- Avoid beverages that can irritate the lining of the stomach or increase acid production including coffee (with or without caffeine), alcohol, and carbonated beverages.
- Drink 6 to 8 glasses of filtered water daily.
- Exercise at least 30 minutes daily, 5 days a week.
The following supplements may help with digestive health:
- A multivitamin daily, containing the antioxidant vitamins A, C, E, the B vitamins, and trace minerals, such as magnesium, calcium, zinc, and selenium.
- Omega-3 fatty acids, such as fish oil, may help decrease inflammation. Omega-3 fatty acids may increase the risk of bleeding, as ask your doctor before taking omega-3 fatty acids if you take blood-thinning medications. To avoid a potentially toxic build up of vitamin A, choose omega-3 fatty acid products where the bulk of vitamin A has been removed.
- Probiotic supplement (containing Lactobacillus acidophilus). Probiotics or "friendly" bacteria may help maintain a balance in the digestive system between good and harmful bacteria. Some probiotic supplements may need to be refrigerated for best results. People who have weakened immune systems, or who are on immune suppressive drugs, should take probiotics only under the direction of their physician.
Herbs are one way to strengthen and tone the body's systems. As with any therapy, you should work with your health care provider to diagnose your problem before starting treatment. Herbs can interact with medications and/or other supplements, and may not be appropriate for people with certain medical conditions. Tell all of your medical providers about any supplements you are using or considering using before starting a regimen. You may use herbs as dried extracts (capsules, powders, or teas), glycerites (glycerine extracts), or tinctures (alcohol extracts). Unless otherwise indicated, make teas with 1 tsp. herb per cup of hot water. Steep covered 5 to 10 minutes for leaf or flowers, and 10 to 20 minutes for roots. Drink 2 to 4 cups per day. You may use tinctures alone or in combination as noted.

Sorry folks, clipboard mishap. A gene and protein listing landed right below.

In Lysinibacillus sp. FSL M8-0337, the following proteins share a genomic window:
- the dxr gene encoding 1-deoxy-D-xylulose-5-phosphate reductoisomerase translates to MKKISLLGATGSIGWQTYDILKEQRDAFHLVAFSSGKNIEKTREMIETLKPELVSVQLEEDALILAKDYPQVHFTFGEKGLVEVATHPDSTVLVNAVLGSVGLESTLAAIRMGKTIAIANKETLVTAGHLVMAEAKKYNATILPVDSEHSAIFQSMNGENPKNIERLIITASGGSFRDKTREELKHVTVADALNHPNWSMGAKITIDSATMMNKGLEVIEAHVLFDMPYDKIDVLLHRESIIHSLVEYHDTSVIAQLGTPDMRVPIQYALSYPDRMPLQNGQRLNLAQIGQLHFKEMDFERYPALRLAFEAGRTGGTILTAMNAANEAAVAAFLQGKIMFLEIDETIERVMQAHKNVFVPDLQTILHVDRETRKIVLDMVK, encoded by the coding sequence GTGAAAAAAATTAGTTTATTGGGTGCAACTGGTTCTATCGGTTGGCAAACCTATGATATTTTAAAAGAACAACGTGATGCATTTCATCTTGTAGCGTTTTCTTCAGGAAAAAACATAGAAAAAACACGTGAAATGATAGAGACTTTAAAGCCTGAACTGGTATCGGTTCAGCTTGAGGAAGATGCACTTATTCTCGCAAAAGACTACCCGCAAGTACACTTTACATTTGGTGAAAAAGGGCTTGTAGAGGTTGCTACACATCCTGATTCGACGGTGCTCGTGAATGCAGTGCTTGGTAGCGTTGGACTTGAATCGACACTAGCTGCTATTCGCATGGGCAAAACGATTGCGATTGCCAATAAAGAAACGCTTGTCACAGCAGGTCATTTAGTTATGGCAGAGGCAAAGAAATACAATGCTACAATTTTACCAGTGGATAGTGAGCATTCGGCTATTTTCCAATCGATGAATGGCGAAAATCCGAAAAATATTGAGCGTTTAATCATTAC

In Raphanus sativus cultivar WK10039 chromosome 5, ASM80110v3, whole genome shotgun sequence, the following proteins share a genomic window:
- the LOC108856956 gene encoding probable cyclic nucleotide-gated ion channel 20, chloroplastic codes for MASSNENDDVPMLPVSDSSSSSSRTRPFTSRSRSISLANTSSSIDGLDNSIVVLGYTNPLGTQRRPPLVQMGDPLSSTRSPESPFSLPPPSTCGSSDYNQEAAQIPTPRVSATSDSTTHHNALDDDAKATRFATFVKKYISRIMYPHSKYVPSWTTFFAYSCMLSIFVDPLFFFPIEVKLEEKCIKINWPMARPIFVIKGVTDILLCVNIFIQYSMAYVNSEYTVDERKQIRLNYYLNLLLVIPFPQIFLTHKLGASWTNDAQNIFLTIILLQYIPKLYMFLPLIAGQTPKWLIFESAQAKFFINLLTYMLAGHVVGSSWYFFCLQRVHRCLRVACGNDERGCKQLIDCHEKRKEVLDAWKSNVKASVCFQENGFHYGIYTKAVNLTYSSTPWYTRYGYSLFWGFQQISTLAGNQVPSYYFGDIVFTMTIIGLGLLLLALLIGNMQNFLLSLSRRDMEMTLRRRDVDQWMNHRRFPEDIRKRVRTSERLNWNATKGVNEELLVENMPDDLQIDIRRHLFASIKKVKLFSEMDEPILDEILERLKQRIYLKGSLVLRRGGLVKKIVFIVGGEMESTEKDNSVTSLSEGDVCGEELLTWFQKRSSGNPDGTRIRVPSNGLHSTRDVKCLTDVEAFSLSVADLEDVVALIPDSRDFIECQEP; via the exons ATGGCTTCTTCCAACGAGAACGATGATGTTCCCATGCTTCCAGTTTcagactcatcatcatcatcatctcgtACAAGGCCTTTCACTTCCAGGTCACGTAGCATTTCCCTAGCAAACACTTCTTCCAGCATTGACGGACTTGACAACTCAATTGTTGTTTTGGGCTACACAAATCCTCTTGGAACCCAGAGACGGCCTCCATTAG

- DGL-licorice (Glycyrrhiza glabra), chewed either 1 hour before or 2 hours after meals, may help protect against stomach damage from NSAIDs. Glycyrrhizin is a chemical found in licorice that causes side effects and drug interactions. DGL is deglycyrrhizinated licorice, or licorice with the glycyrrhizin removed. The duration of use for DGL depends on many factors; speak with your physician.
- Cranberry (Vaccinium macrocarpon). Preliminary research suggests cranberry may inhibit H. pylori growth in the stomach. Cranberry may increase the length of time that medications, including warfarin (Coumadin), may stay in your body. And your doctor may need to change the dose of your medication. Cranberry contains high levels of salicylic acid, which is similar to aspirin. Therefore, people who have aspirin allergies may want to avoid cranberry supplements. People who have a history of kidney stones should speak with their doctors before using cranberry supplements.
- Mastic (Pistacia lentiscus) standardized extract. Mastic is a traditional treatment for peptic ulcers and inhibits H. pylori in test tubes. More studies are needed to see whether it works in humans.
Although few studies have examined the effectiveness of specific homeopathic therapies, professional homeopaths may consider the following remedies for the treatment of GERD symptoms based on their knowledge and experience. Before prescribing a remedy, homeopaths take into account your constitutional type to your physical, emotional, and psychological makeup. An experienced homeopath assesses all of these factors when determining the most appropriate treatment for each individual.
- Pulsatilla. For heartburn, queasiness, a bad taste in the mouth brought on by eating rich foods and fats (especially ice cream); symptoms may include vomiting partly digested food. This remedy is most appropriate for an individual whose tongue is coated with a white or yellow substance.
- Ipecacuahna. For persistent and severe nausea, with or without vomiting and diarrhea, caused by an excess of rich or fatty foods.
- Carbo vegetabilis. For bloating and indigestion, especially with flatulence and fatigue.
- Nux vomica. For heartburn, nausea, retching without vomiting, and sour burps caused by overeating, alcohol use, or coffee drinking. This remedy is most appropriate for individuals who also feel irritable and sensitive to noise and light.